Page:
There's been years of speculation claiming Apple [AAPL] plans a payment system using Bluetooth and/or NFC along with its future iPhone 5. Will the system see iPads deployed as Point Of Sale terminals? Read on for hints this might be part of the plan.
[ABOVE: iPhone 5 prognosticators, seers, dreamers, imagineers and r&d types from competing firms will probably find the latest iPhone 5 glass video interesting.]
Feed the need
Apple's move to deploy iWallet systems based on its iDevices inside its retail stores last year stirred interest -- these seemed to be a nice secure testing ground for the company to work with payment systems. This morning we learned AT&T intends using iPad-based POS systems inside its stores in future. While these two things aren't necessarily related, they suggest how things are going to play out.
A report on 9to5Mac informs that in the next two years AT&T plans to: "Completely rid its stores of computers and counters, moving completely over to the iPad with a feature-complete version of OPUS." (OPUS is AT&T's own POS system, which integrates inventory control and internal communications features.)
The iPad-based OPUS system will completely replace computers inside AT&T stores, and "will feature expanded functionality," the report explains. Initial deployment begins "early next year".
Given the advanced nature of these plans, it is revealing that the report states AT&T has "yet to finalize" how it will take payments with the new system. At present employees will manually input credit cards. There is of course the possibility the company could deploy Square's iPad/iPhone friendly payment systems, or…
Imagine for a moment that AT&T knows something we don't. Imagine it does not. The company's move to use iPads in stores leaves that territory wide open for any payment system Apple might choose to use -- even if such a system requires add-on devices to read cards.
However, if you look to NFC payments, then perhaps there's a chance for NFC-enabled credit card payments to be authorized using these terminals. After all, if you imagine NFC-equipped iPads in early 2013, then you can imagine these devices being used not just to make, but also to take, payments. And, of course, Bluetooth 4+ integrates its own technology for payments. Apple has options.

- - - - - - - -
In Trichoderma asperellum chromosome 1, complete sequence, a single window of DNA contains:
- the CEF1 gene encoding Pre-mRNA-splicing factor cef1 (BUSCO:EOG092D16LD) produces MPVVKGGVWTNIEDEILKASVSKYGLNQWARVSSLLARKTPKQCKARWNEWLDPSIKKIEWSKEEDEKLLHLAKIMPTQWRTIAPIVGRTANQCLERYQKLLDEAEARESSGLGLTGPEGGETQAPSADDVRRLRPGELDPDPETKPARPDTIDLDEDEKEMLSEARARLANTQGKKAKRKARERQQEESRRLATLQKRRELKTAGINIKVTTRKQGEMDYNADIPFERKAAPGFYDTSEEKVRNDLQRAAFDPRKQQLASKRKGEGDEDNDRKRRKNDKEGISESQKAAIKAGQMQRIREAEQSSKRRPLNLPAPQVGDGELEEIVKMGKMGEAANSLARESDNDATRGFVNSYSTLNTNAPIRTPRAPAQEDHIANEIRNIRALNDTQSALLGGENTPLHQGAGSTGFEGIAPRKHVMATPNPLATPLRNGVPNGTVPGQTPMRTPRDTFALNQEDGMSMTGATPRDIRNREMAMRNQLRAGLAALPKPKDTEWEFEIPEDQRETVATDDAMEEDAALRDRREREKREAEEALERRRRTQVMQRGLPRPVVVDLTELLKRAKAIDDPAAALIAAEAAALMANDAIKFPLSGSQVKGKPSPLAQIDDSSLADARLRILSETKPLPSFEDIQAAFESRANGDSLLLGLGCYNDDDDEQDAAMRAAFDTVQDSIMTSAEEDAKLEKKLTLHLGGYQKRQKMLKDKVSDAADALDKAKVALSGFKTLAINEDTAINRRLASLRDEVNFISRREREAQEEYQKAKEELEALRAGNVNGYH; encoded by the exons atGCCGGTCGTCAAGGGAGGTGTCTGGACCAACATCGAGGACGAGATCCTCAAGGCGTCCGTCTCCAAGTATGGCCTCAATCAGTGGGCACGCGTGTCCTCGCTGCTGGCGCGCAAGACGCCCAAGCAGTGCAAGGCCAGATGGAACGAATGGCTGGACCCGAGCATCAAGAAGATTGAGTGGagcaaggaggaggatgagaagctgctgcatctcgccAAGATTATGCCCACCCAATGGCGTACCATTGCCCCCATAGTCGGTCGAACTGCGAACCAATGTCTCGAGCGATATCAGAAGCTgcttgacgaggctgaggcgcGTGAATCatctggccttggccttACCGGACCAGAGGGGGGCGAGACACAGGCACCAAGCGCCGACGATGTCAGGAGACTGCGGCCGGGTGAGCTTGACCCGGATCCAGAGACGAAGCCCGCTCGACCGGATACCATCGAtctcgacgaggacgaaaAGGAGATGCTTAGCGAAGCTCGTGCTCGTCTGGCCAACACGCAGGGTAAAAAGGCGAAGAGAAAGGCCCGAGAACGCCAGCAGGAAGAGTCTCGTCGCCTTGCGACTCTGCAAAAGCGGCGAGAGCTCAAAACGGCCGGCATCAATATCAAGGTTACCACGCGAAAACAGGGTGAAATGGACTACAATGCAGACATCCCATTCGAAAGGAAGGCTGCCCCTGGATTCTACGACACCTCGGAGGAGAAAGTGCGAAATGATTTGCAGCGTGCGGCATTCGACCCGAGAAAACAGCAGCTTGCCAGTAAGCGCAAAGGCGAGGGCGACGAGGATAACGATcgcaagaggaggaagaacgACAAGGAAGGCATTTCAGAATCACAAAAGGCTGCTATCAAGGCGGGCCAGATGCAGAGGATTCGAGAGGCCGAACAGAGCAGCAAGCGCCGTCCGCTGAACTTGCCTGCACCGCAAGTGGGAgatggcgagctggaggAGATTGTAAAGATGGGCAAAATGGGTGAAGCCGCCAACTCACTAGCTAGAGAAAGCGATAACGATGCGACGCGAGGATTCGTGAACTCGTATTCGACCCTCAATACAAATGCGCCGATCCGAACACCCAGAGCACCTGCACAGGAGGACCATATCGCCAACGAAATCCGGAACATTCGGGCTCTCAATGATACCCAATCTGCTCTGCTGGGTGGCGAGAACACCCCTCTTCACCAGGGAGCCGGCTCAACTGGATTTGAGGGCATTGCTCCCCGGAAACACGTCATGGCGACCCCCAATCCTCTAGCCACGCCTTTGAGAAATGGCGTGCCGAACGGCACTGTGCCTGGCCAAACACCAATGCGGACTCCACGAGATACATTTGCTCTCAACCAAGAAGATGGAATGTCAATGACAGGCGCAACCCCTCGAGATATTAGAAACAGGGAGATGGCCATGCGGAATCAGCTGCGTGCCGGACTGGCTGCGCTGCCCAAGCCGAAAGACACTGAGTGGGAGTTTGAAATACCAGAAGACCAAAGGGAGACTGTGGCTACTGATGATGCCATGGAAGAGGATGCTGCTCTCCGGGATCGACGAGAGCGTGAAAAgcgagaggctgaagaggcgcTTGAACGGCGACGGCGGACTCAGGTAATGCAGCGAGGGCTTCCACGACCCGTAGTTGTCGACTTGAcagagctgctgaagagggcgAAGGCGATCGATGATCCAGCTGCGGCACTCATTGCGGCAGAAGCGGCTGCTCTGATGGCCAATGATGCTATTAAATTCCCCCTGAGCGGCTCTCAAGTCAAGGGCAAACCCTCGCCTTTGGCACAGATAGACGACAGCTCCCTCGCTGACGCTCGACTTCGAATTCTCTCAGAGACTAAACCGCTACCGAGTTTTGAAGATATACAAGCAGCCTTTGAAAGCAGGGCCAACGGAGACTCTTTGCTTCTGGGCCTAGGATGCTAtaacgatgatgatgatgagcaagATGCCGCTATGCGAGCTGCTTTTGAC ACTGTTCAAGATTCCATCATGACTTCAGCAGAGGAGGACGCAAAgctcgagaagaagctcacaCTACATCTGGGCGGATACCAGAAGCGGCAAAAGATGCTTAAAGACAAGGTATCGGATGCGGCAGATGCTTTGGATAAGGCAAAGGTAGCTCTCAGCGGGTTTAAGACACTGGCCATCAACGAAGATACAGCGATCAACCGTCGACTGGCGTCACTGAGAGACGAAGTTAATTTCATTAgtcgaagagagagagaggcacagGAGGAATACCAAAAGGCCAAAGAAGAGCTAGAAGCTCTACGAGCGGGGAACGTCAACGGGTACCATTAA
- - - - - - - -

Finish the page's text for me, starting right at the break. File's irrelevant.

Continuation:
There's a business here.
[ABOVE: Apple's EasyPay system.]
The business case
The theory is pretty solid. Right now, retailers are forced to spend a lot of money deploying Point Of Sales devices. Software costs upwards from $1,000; terminals cost $3,000.
That's opportunity Apple, if it can develop a payment system…for which I suggest one involving credit card payments via an iTunes account, authorized by your iDevice or other supported NFC-enabled device and approved by a retail-based iPad system.
Equipped with such a solution, Apple could deliver POS systems that cost significantly less than those systems in use today. These systems could even open up opportunities for the smallest retailers to take credit card payments without the major fees they currently have to pay. (Monthly fees to credit authorization agencies, equipment maintenance, new equipment and software costs, for example -- it mounts up).
Not only this but the iPads they use to take payments could also be used to check email, keep up with the news, play games or watch some TV in between sales. Subject to the changing world of iOS device security, naturally.
Assuming Apple uses it -- and once again, it could choose to use Bluetooth systems, or both -- NFC is driving interest in the retail segment. Technavio forecasts the global market for NFC POS Terminals will grow at a CAGR of 17 percent between 2011 and 2015.
The idea of using iTunes as the payment system behind such a service really isn't so far-fetched. Here's how it could work:
- A user could assign an amount of money to their Payments account.
- This would be the maximum ceiling for any exchange made.
- This would prevent them being completely ripped if they were to lose their device.
- If they planned a big purchase, they could raise the amount.
- That amount is then charged to the payment card they use on iTunes and made available to them.
- Then they can spend it.
- Because iTunes acts as a buffer between the device and the payment card, consumers should be somewhat protected from wholesale fraud. And their real payment card stays at home.
[ABOVE: Not so long ago and Apple had 200 million credit cards tied to iTunes. These days it has double.]